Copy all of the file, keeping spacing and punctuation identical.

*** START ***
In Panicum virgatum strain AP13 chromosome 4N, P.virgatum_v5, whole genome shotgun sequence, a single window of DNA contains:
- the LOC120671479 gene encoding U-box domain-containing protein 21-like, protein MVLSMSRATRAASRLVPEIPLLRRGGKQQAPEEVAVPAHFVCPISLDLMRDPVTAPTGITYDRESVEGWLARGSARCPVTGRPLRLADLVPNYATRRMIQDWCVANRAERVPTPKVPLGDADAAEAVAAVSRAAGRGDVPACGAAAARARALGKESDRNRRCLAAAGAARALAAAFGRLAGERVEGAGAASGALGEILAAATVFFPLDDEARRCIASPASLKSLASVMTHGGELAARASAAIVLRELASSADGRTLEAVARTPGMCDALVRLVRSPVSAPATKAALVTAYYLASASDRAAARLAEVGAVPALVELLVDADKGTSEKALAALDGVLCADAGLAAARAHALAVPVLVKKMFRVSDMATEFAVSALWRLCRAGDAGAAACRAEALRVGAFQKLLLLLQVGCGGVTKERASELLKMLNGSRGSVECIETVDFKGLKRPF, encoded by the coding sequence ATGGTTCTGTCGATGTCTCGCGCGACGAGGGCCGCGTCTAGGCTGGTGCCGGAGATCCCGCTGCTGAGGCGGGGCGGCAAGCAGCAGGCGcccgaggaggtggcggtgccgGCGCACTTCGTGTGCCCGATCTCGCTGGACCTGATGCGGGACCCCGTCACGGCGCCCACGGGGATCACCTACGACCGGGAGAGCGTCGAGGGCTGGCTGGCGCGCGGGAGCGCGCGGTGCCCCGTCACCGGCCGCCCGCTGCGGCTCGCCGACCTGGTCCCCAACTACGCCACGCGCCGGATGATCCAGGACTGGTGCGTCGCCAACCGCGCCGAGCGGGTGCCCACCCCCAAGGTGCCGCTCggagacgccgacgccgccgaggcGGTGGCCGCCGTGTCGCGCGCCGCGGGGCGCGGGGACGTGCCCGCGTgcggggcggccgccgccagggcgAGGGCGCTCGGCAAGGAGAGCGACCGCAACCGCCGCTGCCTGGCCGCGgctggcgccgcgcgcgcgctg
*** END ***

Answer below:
In Panicum virgatum strain AP13 chromosome 4N, P.virgatum_v5, whole genome shotgun sequence, a single window of DNA contains:
- the LOC120671479 gene encoding U-box domain-containing protein 21-like, protein MVLSMSRATRAASRLVPEIPLLRRGGKQQAPEEVAVPAHFVCPISLDLMRDPVTAPTGITYDRESVEGWLARGSARCPVTGRPLRLADLVPNYATRRMIQDWCVANRAERVPTPKVPLGDADAAEAVAAVSRAAGRGDVPACGAAAARARALGKESDRNRRCLAAAGAARALAAAFGRLAGERVEGAGAASGALGEILAAATVFFPLDDEARRCIASPASLKSLASVMTHGGELAARASAAIVLRELASSADGRTLEAVARTPGMCDALVRLVRSPVSAPATKAALVTAYYLASASDRAAARLAEVGAVPALVELLVDADKGTSEKALAALDGVLCADAGLAAARAHALAVPVLVKKMFRVSDMATEFAVSALWRLCRAGDAGAAACRAEALRVGAFQKLLLLLQVGCGGVTKERASELLKMLNGSRGSVECIETVDFKGLKRPF, encoded by the coding sequence ATGGTTCTGTCGATGTCTCGCGCGACGAGGGCCGCGTCTAGGCTGGTGCCGGAGATCCCGCTGCTGAGGCGGGGCGGCAAGCAGCAGGCGcccgaggaggtggcggtgccgGCGCACTTCGTGTGCCCGATCTCGCTGGACCTGATGCGGGACCCCGTCACGGCGCCCACGGGGATCACCTACGACCGGGAGAGCGTCGAGGGCTGGCTGGCGCGCGGGAGCGCGCGGTGCCCCGTCACCGGCCGCCCGCTGCGGCTCGCCGACCTGGTCCCCAACTACGCCACGCGCCGGATGATCCAGGACTGGTGCGTCGCCAACCGCGCCGAGCGGGTGCCCACCCCCAAGGTGCCGCTCggagacgccgacgccgccgaggcGGTGGCCGCCGTGTCGCGCGCCGCGGGGCGCGGGGACGTGCCCGCGTgcggggcggccgccgccagggcgAGGGCGCTCGGCAAGGAGAGCGACCGCAACCGCCGCTGCCTGGCCGCGgctggcgccgcgcgcgcgctg